This just in: despite the massive viral popularity of the Old Spice guy, sales of Old Spice are down.
Shocker. I don't care how fun/viral/clever/sexy/whatever you dub the campaign, at the end of the day, it's still Old Spice, the cologne of a million grandpas of yesteryear.
Here's the thing: how much of the incredible buzz about this campaign has come from industry insiders who have a vested interest in it being a success for P&G? I mean, sure a bunch of social media consultants, ad agencies and general Kool-Aid drinkers (myself among them, of course) WANT this campaign to be a success because we all stand to look more credible if this does turn out to be a slam-dunk for Old Spice and P&G. Why? Because we're trying to make money and/or a career creating this exact kind of campaign for other brands.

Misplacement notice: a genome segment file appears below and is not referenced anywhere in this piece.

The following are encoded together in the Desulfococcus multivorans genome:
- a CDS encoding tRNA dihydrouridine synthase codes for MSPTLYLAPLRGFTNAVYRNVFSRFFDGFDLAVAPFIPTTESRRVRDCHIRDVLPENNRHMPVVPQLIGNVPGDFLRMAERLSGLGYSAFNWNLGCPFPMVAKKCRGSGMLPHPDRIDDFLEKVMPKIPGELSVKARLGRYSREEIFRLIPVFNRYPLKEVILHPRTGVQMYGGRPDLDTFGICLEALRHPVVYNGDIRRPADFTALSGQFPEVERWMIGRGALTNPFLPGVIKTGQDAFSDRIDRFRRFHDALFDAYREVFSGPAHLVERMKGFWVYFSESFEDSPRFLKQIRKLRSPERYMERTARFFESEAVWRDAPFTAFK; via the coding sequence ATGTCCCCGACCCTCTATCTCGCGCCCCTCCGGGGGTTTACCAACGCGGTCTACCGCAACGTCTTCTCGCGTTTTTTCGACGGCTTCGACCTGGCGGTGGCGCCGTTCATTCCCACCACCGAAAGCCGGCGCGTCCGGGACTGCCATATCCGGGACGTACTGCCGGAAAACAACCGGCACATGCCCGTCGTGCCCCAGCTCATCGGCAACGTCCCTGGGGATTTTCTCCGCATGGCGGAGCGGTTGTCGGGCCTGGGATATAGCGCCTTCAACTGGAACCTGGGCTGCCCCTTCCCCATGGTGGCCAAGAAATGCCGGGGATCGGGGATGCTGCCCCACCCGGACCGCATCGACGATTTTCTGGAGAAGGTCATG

But now this whole Old Spice thing is getting muddy--sales are down, yet the popularity of the Old Spice Guy is up. Would canning the campaign be a "PR debacle" and hurt sales more? Or is this not even about sales anymore and, if so, what does that mean about advertising? That ads are now about garnering good PR for a brand and not about selling product anymore? What's the ROI of that?